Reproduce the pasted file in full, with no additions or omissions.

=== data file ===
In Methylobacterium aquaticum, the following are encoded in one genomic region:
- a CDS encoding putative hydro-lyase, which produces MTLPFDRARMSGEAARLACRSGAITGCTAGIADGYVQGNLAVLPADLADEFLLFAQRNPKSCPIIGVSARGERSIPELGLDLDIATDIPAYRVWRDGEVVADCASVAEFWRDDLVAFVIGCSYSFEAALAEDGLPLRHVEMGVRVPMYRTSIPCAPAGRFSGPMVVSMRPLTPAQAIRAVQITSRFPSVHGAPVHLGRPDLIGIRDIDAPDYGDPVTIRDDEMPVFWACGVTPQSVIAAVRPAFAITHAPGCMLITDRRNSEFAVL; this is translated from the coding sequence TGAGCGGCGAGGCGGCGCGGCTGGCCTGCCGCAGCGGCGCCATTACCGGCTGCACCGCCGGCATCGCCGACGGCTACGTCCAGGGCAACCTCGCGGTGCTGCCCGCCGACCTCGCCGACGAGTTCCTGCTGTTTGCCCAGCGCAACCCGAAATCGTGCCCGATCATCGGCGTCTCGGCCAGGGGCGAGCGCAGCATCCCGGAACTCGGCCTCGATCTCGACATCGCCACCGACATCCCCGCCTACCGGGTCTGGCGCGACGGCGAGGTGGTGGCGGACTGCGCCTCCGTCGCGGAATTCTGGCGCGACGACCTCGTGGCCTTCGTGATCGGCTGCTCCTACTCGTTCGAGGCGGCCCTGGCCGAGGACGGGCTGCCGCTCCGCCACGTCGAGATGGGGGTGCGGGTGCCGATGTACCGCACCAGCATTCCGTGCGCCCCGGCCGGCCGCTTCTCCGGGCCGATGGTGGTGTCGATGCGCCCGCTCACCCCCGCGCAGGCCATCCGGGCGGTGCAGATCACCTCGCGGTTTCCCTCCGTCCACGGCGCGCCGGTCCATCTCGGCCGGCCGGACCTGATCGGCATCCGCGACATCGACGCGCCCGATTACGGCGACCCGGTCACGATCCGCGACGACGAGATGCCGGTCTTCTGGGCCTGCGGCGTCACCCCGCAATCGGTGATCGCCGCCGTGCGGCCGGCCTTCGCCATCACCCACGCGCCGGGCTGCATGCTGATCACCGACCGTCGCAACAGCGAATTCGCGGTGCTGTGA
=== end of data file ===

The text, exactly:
In Methylobacterium aquaticum, the following are encoded in one genomic region:
- a CDS encoding putative hydro-lyase, which produces MTLPFDRARMSGEAARLACRSGAITGCTAGIADGYVQGNLAVLPADLADEFLLFAQRNPKSCPIIGVSARGERSIPELGLDLDIATDIPAYRVWRDGEVVADCASVAEFWRDDLVAFVIGCSYSFEAALAEDGLPLRHVEMGVRVPMYRTSIPCAPAGRFSGPMVVSMRPLTPAQAIRAVQITSRFPSVHGAPVHLGRPDLIGIRDIDAPDYGDPVTIRDDEMPVFWACGVTPQSVIAAVRPAFAITHAPGCMLITDRRNSEFAVL; this is translated from the coding sequence TGAGCGGCGAGGCGGCGCGGCTGGCCTGCCGCAGCGGCGCCATTACCGGCTGCACCGCCGGCATCGCCGACGGCTACGTCCAGGGCAACCTCGCGGTGCTGCCCGCCGACCTCGCCGACGAGTTCCTGCTGTTTGCCCAGCGCAACCCGAAATCGTGCCCGATCATCGGCGTCTCGGCCAGGGGCGAGCGCAGCATCCCGGAACTCGGCCTCGATCTCGACATCGCCACCGACATCCCCGCCTACCGGGTCTGGCGCGACGGCGAGGTGGTGGCGGACTGCGCCTCCGTCGCGGAATTCTGGCGCGACGACCTCGTGGCCTTCGTGATCGGCTGCTCCTACTCGTTCGAGGCGGCCCTGGCCGAGGACGGGCTGCCGCTCCGCCACGTCGAGATGGGGGTGCGGGTGCCGATGTACCGCACCAGCATTCCGTGCGCCCCGGCCGGCCGCTTCTCCGGGCCGATGGTGGTGTCGATGCGCCCGCTCACCCCCGCGCAGGCCATCCGGGCGGTGCAGATCACCTCGCGGTTTCCCTCCGTCCACGGCGCGCCGGTCCATCTCGGCCGGCCGGACCTGATCGGCATCCGCGACATCGACGCGCCCGATTACGGCGACCCGGTCACGATCCGCGACGACGAGATGCCGGTCTTCTGGGCCTGCGGCGTCACCCCGCAATCGGTGATCGCCGCCGTGCGGCCGGCCTTCGCCATCACCCACGCGCCGGGCTGCATGCTGATCACCGACCGTCGCAACAGCGAATTCGCGGTGCTGTGA